Hydrogeochemical analyses were conducted on groundwater sampled from the Saloum aquifer, in southern Senegal. The objective was to identify the chemical processes that control hydrochemistry and to assess the quality of groundwater for determining its suitability for drinking and agricultural purposes. Water samples were collected from 79 wells during the dry season in May 2012, and were subjected to analysis for chemical characteristics (major ions), pH, electrical conductivity (EC) and total dissolved solid (TDS). The dominant hydrochemical facies observed for the groundwater samples are NaCl and CaHCO3
. Gibbs plot depicts predominance of rock water interaction and evaporation processes controlling the water chemistry. Percentage of Na+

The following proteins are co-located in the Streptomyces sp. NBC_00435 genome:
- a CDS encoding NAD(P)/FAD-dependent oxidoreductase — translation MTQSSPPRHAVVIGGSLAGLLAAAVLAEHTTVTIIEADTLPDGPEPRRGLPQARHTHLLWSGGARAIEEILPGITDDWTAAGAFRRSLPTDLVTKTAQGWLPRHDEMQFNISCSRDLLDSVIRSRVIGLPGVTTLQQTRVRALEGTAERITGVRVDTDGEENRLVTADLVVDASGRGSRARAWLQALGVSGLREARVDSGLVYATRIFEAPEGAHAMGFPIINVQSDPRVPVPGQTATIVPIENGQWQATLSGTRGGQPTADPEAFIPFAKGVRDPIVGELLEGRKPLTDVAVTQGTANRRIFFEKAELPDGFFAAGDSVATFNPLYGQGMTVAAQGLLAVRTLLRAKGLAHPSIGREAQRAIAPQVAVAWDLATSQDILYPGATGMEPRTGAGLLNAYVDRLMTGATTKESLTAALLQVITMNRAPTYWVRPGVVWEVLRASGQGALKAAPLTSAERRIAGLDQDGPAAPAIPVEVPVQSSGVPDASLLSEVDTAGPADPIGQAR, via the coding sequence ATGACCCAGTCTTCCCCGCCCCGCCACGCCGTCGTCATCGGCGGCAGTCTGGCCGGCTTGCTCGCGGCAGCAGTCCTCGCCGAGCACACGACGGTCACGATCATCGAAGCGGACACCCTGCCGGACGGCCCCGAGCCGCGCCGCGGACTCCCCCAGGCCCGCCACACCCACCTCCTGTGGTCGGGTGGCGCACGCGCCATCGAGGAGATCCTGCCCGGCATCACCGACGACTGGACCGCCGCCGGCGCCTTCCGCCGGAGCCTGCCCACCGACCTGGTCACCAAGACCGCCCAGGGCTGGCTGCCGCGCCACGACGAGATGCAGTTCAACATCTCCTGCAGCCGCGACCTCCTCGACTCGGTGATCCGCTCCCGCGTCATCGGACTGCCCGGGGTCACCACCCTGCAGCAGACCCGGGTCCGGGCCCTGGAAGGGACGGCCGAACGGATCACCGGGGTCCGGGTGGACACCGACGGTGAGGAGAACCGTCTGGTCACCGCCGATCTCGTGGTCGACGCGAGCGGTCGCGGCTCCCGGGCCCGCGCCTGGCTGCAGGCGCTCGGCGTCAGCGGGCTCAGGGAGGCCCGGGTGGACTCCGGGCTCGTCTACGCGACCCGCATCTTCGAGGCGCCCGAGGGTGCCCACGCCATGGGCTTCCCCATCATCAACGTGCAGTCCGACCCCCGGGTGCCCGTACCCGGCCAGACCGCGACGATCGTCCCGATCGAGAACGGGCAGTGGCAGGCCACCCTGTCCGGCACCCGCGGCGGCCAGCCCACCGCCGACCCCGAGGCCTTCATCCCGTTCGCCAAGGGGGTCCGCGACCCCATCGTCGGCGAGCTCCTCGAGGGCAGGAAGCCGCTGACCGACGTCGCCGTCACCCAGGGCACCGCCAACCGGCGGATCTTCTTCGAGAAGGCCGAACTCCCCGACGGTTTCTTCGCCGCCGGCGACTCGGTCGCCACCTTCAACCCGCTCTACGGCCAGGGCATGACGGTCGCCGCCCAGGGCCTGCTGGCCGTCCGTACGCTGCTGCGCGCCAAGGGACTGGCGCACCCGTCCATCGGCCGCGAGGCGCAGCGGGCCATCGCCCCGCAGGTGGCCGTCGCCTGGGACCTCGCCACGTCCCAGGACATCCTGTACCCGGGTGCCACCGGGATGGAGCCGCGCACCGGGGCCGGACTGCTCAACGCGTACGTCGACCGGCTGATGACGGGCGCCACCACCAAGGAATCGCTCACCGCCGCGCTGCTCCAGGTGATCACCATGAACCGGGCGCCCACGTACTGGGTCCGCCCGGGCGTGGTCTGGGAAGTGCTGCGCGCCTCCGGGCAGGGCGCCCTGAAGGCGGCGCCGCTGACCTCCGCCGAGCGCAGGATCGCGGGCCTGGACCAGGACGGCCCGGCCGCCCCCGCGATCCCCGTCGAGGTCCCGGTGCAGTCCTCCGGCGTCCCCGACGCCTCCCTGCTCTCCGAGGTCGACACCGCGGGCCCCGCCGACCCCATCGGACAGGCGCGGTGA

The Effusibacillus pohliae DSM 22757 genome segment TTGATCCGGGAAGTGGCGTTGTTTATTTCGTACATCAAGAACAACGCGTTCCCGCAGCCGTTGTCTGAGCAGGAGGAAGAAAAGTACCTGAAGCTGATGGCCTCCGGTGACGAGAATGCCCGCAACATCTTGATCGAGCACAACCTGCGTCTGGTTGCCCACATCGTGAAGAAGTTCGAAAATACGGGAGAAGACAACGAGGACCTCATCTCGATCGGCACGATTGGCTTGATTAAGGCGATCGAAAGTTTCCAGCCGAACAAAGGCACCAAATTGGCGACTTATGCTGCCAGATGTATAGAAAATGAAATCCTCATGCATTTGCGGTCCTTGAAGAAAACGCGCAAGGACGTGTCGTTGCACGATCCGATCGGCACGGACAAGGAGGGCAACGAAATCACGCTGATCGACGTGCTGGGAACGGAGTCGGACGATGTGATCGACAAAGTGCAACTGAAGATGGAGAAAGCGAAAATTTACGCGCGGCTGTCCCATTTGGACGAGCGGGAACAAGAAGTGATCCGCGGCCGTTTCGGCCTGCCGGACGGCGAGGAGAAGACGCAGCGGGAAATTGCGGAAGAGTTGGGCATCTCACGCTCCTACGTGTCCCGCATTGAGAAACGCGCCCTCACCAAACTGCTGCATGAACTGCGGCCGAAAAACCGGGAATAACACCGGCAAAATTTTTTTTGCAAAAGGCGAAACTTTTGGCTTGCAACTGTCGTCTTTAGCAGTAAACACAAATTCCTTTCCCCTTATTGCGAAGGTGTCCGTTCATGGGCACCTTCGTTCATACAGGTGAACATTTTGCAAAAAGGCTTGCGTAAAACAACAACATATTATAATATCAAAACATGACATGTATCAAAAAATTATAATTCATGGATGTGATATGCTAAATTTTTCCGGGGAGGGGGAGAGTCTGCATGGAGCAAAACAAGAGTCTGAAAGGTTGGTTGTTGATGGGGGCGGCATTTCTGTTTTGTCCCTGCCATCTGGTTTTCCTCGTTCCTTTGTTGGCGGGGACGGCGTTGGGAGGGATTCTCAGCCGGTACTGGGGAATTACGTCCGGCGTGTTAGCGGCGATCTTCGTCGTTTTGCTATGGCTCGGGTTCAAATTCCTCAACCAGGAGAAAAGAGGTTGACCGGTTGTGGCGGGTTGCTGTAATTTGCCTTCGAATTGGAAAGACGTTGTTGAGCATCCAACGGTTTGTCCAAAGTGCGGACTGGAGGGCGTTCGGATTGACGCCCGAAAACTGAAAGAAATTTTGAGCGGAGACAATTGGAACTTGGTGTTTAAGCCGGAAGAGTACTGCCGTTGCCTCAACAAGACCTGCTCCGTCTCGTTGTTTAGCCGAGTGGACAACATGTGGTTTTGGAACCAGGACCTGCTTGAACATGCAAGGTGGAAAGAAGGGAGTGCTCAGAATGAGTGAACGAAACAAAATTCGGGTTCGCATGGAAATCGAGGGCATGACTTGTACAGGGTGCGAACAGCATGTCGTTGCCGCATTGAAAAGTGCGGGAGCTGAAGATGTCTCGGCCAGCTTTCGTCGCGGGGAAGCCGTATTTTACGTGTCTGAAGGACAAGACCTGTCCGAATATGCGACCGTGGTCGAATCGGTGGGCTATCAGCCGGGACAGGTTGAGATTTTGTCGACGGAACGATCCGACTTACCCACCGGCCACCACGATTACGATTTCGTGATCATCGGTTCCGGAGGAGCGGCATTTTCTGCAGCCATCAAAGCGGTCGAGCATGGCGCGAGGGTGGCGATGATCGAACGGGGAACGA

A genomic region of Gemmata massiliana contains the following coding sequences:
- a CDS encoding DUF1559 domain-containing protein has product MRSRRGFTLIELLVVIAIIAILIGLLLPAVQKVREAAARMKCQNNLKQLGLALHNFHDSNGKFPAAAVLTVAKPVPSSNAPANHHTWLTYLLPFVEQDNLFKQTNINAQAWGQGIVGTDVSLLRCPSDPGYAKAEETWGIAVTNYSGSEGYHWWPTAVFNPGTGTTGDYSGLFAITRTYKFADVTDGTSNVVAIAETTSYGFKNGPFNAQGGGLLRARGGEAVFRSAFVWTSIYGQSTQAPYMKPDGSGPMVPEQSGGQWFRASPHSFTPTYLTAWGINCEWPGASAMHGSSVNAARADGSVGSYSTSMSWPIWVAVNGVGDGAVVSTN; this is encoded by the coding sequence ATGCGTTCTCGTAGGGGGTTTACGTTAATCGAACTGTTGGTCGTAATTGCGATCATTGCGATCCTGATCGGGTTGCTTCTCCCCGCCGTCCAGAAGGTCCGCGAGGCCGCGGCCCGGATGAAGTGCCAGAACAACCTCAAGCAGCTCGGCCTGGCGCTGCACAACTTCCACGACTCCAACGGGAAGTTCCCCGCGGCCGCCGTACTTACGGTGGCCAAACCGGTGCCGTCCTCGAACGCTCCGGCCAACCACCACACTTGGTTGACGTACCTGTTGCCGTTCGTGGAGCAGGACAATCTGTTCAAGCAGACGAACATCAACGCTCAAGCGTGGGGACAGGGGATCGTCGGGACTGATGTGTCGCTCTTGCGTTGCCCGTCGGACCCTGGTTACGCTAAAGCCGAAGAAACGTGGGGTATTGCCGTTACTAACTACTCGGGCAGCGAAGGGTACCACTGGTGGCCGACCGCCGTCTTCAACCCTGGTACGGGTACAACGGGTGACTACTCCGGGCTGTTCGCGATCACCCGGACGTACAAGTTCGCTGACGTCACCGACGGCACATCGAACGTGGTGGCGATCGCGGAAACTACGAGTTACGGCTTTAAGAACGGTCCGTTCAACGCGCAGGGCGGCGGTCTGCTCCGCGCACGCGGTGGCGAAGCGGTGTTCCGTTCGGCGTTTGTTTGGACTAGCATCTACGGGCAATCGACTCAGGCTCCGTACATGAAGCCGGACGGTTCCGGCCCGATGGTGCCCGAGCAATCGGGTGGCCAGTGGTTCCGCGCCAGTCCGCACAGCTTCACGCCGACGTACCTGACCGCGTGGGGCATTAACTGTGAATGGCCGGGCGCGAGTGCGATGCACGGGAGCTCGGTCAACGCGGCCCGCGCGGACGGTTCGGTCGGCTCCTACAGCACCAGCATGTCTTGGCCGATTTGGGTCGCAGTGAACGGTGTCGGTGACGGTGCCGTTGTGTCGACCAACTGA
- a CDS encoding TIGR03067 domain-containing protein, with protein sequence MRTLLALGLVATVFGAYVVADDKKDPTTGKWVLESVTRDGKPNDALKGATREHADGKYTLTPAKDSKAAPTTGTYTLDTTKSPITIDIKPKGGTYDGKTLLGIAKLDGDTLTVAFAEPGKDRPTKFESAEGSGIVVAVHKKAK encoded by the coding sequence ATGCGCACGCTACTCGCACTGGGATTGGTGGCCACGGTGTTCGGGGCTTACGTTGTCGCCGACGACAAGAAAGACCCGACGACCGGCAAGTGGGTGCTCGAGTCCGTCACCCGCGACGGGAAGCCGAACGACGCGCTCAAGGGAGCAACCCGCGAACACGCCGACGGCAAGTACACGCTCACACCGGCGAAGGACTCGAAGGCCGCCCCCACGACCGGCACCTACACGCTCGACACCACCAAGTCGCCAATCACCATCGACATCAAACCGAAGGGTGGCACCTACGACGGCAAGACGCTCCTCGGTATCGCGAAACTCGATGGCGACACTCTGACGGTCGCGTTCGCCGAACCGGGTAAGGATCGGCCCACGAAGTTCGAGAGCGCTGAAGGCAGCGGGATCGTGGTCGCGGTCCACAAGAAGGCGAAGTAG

, Residual Sodium Carbonate (RSC), Total Hardness (TH) and Sodium Adsorption Ratio (SAR) values were calculated. The results were compared with the standard guideline values recommended by the World Health Organization and agricultural water standards. The TDS in groundwater is less than 1200 mg/L and SAR values are less than 10. RSC values overall are less than 1.25 meq/L. Results show that the groundwater in the area has generally a low hardness and is fresh (95%) to brackish. The majority of groundwater samples are appropriate for domestic uses. The indexes for water irrigation compared with standard limits revealed that most of the Saloum groundwater samples fall in the suitable range for irrigation.
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